Frat ban lifts for Class of 2026
After a 24-hour extension of the ban, the Class of 2026 will now be allowed into Greek spaces.
The “frat ban” — which prohibits freshmen from entering Greek spaces for the first several weeks of fall term — was lifted on Tuesday, after a 24-hour extension from its original end date. The frat ban was initially scheduled to end at noon on Monday, Oct. 31, coinciding with Halloween and the end of Homecoming weekend.
According to Greek Leadership Council chair Andrew Bricklin ’23, the ban was extended “for risk management, safety reasons and to give chapters time to really welcome freshmen.”
The extension to the frat ban also helped to prevent first-year students from spending time in Greek spaces at the same time as alumni, according to Bricklin and Student and Presidential Committee on Sexual Assault executive Madeline Gochee ’23. The SPCSA played a role in lobbying for the extension, Gochee explained.
“The 24 hours was not going to be the end of the world, but because it fell on Halloween and alumni were still here, it had the potential of actually causing harm,” Gochee said.
The extension of the frat ban emphasized the importance of safety and risk management procedures in Greek spaces, according to Lucy Vitali ’26. She said that she and other freshman girls have been warned about potentially harmful situations with older male students in fraternities.
“[The extension] definitely made me think about safety more,” Vitali said. “[The frat ban] was extended for our safety, which means we would be otherwise unsafe going in, which is not awesome.”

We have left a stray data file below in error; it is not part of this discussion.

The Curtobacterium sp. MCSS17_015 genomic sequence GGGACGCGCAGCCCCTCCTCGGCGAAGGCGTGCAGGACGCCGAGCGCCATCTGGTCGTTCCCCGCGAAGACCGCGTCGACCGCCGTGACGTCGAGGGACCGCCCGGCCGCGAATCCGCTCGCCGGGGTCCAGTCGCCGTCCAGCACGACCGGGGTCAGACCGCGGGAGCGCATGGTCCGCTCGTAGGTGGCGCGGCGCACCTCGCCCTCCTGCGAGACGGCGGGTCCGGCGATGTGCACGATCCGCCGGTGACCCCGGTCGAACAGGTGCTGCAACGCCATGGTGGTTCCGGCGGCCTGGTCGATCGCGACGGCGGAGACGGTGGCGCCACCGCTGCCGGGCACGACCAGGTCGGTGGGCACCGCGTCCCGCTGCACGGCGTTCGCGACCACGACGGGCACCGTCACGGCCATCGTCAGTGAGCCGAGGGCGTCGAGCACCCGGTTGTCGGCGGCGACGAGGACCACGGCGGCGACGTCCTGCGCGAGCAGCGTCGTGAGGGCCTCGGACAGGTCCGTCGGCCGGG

Katie Gazzini ’25 and Gochee both said that there are “power dynamics” when entering a fraternity, particularly for young women.
“When I was a freshman, I was a little annoyed about [the frat ban] at first, but I think it’s important to have your first experiences with college partying with people your own age, in spaces with a less powerful power dynamic,” Gazzini said. “It’s a lot safer being with other 18, 19, 20-year-olds, rather than blacking [out] in the basement of [a frat] surrounded by 22-year-olds.”
Gochee and Gazzini both explained that frats may at times invite high-risk scenarios, but that not all dynamics are negative.
“There are a lot of social dynamics that are not all evil, terrible, negative, but it is true that a lot of the time people are going out to hook up with people,” Gochee said. “And when that’s surrounded by things like alcohol and drugs, that can just be a recipe for really high-risk scenarios.”
Ultimately, Gochee and Bricklin both said that the goal of the frat ban from the perspective of both SPCSA and the GLC is to mitigate harm and try to smooth the transition to college social scenes. Bricklin noted that the frat ban is also an important time for new members of fraternities to be trained in risk management and by the Sexual Violence Prevention Project, a mandatory training in which all new members of Greek life participate.
“Executive functions are trying to both prevent and respond to these moments of potential harm as effectively as possible,” Bricklin said. “That means consistently working with student organizations and other campus organizations … to better support everyone’s united goal of creating a safe space that is welcoming, equitable and inclusive.”
Before the lifting of the frat ban, some ’26s have created their own social events, such as “Choatapalooza.” However, freshmen weren’t necessarily content with these events, according to Philip Ernst ’26.
“As a class, we were very good at organizing social events for ourselves, but every time it happened, [Safety and Security] came and shut it down right away,” Ernst said.
Bricklin offered a final piece of advice for freshmen entering Greek spaces this week.
“The frat ban ending potentially changes the social situation, but I really encourage people to approach it with an open mind,” Bricklin said.
Don’t bring your nicest jacket, he added.